The future forms of political organization, be it counter publics of the common—oppositional public spheres of the oppressed as they engage in solidarity—or otherwise, also need to embrace the very basic human need of solidarity, a sense of acting in common and belonging, which has been deeply altered by precarizing processes, pushing many into instability that ruins any prospect of radical political action. Such a sense is still vibrant in public gatherings and demonstrations, where participants understand, again, that—contrary to Margaret Thatcher’s infamous statement—there is such a thing as society, and sometimes it can go against the alienated preoccupation with profit. The notion of the public, rooted in such a sense of togetherness, is combined with the critical, oppositional vector of agency in the notion and practice of counter publics. However, the affective substance of such agency belongs to the common, and thus one cannot move without the other.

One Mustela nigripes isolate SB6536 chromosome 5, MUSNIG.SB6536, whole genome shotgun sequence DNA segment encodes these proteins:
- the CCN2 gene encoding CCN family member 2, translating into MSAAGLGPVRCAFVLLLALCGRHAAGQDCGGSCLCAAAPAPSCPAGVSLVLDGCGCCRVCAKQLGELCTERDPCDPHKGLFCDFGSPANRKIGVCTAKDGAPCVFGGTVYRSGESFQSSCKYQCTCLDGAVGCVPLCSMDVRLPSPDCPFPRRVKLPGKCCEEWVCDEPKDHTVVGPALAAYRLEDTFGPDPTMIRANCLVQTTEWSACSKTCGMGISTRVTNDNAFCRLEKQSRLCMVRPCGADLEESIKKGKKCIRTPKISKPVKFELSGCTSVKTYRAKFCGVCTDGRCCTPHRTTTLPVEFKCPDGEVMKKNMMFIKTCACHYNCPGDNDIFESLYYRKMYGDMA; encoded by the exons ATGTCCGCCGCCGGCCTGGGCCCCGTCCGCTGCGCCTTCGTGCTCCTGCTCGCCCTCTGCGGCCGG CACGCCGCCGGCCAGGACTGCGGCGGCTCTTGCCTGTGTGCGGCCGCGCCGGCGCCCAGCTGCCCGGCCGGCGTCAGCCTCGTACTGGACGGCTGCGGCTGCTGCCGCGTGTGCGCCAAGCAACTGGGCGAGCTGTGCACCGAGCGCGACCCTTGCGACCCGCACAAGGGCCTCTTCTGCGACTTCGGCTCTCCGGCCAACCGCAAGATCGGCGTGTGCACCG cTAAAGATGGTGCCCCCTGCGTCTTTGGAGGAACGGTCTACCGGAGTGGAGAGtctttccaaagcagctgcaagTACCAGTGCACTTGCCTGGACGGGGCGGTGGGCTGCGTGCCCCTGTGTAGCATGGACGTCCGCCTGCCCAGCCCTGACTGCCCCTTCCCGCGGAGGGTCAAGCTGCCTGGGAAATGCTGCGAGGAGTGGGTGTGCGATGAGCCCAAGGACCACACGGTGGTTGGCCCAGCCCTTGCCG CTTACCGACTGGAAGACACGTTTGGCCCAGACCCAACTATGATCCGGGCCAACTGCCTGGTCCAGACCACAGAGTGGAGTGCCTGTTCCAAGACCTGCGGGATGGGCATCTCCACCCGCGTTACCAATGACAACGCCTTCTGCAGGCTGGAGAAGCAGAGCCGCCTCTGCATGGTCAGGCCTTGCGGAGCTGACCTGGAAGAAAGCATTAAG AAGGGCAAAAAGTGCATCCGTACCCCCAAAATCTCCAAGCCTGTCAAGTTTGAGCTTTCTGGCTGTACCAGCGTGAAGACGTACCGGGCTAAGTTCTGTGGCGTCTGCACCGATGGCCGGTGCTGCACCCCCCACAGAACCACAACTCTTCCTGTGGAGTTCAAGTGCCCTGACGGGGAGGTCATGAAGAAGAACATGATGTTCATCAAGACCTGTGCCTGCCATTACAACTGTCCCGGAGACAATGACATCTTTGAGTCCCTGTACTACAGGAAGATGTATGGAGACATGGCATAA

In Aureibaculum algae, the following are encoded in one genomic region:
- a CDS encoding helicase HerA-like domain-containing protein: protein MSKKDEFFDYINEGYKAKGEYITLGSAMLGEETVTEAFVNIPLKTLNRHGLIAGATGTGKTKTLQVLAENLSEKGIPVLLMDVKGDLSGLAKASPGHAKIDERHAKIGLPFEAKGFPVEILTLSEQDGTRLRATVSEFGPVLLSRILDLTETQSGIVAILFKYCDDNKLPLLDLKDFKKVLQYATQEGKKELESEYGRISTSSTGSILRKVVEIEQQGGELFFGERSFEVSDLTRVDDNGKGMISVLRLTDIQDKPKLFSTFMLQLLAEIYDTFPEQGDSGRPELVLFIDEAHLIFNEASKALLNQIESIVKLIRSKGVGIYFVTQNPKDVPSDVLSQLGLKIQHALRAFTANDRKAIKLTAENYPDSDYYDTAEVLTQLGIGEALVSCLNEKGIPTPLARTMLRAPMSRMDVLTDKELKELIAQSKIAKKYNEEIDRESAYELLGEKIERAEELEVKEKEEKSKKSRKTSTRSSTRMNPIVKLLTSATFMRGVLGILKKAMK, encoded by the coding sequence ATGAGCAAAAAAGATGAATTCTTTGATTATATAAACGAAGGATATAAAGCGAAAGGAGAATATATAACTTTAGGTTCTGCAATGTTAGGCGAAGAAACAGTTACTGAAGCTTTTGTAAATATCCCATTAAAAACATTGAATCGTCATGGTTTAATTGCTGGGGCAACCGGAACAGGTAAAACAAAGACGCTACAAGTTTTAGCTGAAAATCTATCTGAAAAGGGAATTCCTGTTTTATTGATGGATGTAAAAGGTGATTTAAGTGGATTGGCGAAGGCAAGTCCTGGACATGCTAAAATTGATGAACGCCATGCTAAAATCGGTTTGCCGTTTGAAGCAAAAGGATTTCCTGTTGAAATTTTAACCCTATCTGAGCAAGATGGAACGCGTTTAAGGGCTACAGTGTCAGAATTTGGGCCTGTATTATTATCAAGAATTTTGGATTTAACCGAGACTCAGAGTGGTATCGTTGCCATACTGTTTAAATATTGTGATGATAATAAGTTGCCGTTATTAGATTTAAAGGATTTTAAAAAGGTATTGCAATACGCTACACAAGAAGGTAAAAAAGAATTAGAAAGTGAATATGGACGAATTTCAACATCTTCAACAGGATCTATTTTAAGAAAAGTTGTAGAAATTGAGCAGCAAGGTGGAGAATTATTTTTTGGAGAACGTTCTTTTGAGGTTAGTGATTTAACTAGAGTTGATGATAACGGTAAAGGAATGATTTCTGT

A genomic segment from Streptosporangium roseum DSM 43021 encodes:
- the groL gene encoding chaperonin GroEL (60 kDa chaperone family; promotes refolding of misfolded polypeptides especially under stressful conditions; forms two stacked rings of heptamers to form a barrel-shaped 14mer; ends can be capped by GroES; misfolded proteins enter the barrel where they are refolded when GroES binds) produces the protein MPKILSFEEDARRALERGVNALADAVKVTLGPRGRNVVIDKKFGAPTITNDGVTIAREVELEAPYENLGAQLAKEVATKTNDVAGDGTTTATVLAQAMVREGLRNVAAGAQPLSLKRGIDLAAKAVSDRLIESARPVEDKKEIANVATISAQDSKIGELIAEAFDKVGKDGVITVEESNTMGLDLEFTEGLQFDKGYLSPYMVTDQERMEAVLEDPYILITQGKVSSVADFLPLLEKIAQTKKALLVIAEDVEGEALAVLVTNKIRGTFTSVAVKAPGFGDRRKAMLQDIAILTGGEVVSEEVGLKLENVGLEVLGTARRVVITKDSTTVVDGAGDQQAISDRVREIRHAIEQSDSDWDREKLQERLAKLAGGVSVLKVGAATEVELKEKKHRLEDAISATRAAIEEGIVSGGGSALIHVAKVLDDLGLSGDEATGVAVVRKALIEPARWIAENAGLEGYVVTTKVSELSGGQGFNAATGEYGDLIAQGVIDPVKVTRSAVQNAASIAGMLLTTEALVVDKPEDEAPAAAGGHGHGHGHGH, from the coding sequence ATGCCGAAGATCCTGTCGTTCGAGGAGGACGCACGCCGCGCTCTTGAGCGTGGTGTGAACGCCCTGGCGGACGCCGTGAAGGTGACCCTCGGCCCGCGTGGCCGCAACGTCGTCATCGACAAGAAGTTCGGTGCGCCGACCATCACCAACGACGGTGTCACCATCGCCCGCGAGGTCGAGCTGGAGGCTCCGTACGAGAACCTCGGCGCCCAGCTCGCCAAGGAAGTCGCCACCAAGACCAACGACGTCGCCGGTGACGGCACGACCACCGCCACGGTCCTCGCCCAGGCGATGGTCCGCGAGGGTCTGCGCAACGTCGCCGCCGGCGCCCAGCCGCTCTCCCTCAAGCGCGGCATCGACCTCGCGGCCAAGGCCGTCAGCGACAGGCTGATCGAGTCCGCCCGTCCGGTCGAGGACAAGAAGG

Our experience of fulfillment, often expressed in the positive memories of particularly “good demonstrations,” is not only present because of the nice banners or great numbers of participants; this would be a spectacular reading of such events. It feels good to be there because of the profound, sometimes touching feeling of sharing the same claims with so many others. Here, the effect of scale is not merely a media scandal; it is also and above all rooting us in the “we, the people” sense of acting together. This sense of togetherness and shared purposes and critiques further fuels the conviction toward changing the sometimes unbearable status quo.
This depiction of the feelings and actions of the common can of course be seen as a fetishization of the collective voice, yet if this is a common in revolt, we are probably witnessing a transformation of the existing world into a new entity, even if in a small aspect or particular dimension. Yet as Sibylle Peters argues in “On Becoming Many”, this perhaps is the only way to rehearse the “being common” in its critiques of general inequality and its particular form, as many times as is necessary to transform society and introduce new politics into it.